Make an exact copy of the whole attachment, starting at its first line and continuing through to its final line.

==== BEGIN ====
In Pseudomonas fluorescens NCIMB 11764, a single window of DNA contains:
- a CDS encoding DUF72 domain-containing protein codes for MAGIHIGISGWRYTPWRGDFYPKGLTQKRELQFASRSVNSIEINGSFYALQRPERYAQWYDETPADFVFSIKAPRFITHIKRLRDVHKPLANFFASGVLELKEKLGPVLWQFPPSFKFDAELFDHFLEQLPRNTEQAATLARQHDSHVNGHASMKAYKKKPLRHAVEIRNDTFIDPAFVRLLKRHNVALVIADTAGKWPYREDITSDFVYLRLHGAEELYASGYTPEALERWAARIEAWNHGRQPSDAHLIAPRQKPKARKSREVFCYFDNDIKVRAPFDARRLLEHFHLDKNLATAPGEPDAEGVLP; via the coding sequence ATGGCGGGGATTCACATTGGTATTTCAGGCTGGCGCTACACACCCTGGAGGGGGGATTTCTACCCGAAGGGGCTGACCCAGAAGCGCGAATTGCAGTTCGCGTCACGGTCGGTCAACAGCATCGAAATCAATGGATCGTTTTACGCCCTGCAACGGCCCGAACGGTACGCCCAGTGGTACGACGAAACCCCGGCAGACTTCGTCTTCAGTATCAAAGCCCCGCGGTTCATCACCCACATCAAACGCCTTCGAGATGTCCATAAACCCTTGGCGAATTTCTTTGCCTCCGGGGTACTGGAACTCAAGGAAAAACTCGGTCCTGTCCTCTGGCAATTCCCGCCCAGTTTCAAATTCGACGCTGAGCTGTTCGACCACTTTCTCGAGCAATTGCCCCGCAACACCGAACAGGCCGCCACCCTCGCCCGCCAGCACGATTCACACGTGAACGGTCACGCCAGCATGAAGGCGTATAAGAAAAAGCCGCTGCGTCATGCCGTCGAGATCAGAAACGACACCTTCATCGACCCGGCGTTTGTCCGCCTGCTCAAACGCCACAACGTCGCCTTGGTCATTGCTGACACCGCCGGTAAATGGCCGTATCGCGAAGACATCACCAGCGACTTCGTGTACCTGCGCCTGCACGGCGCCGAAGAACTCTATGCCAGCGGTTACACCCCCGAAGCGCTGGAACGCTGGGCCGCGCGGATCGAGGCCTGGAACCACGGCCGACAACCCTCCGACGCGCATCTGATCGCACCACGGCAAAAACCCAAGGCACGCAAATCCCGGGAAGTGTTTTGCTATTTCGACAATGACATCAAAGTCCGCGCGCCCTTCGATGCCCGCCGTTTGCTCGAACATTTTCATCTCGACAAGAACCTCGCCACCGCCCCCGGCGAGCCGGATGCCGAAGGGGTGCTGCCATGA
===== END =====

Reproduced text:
In Pseudomonas fluorescens NCIMB 11764, a single window of DNA contains:
- a CDS encoding DUF72 domain-containing protein codes for MAGIHIGISGWRYTPWRGDFYPKGLTQKRELQFASRSVNSIEINGSFYALQRPERYAQWYDETPADFVFSIKAPRFITHIKRLRDVHKPLANFFASGVLELKEKLGPVLWQFPPSFKFDAELFDHFLEQLPRNTEQAATLARQHDSHVNGHASMKAYKKKPLRHAVEIRNDTFIDPAFVRLLKRHNVALVIADTAGKWPYREDITSDFVYLRLHGAEELYASGYTPEALERWAARIEAWNHGRQPSDAHLIAPRQKPKARKSREVFCYFDNDIKVRAPFDARRLLEHFHLDKNLATAPGEPDAEGVLP; via the coding sequence ATGGCGGGGATTCACATTGGTATTTCAGGCTGGCGCTACACACCCTGGAGGGGGGATTTCTACCCGAAGGGGCTGACCCAGAAGCGCGAATTGCAGTTCGCGTCACGGTCGGTCAACAGCATCGAAATCAATGGATCGTTTTACGCCCTGCAACGGCCCGAACGGTACGCCCAGTGGTACGACGAAACCCCGGCAGACTTCGTCTTCAGTATCAAAGCCCCGCGGTTCATCACCCACATCAAACGCCTTCGAGATGTCCATAAACCCTTGGCGAATTTCTTTGCCTCCGGGGTACTGGAACTCAAGGAAAAACTCGGTCCTGTCCTCTGGCAATTCCCGCCCAGTTTCAAATTCGACGCTGAGCTGTTCGACCACTTTCTCGAGCAATTGCCCCGCAACACCGAACAGGCCGCCACCCTCGCCCGCCAGCACGATTCACACGTGAACGGTCACGCCAGCATGAAGGCGTATAAGAAAAAGCCGCTGCGTCATGCCGTCGAGATCAGAAACGACACCTTCATCGACCCGGCGTTTGTCCGCCTGCTCAAACGCCACAACGTCGCCTTGGTCATTGCTGACACCGCCGGTAAATGGCCGTATCGCGAAGACATCACCAGCGACTTCGTGTACCTGCGCCTGCACGGCGCCGAAGAACTCTATGCCAGCGGTTACACCCCCGAAGCGCTGGAACGCTGGGCCGCGCGGATCGAGGCCTGGAACCACGGCCGACAACCCTCCGACGCGCATCTGATCGCACCACGGCAAAAACCCAAGGCACGCAAATCCCGGGAAGTGTTTTGCTATTTCGACAATGACATCAAAGTCCGCGCGCCCTTCGATGCCCGCCGTTTGCTCGAACATTTTCATCTCGACAAGAACCTCGCCACCGCCCCCGGCGAGCCGGATGCCGAAGGGGTGCTGCCATGA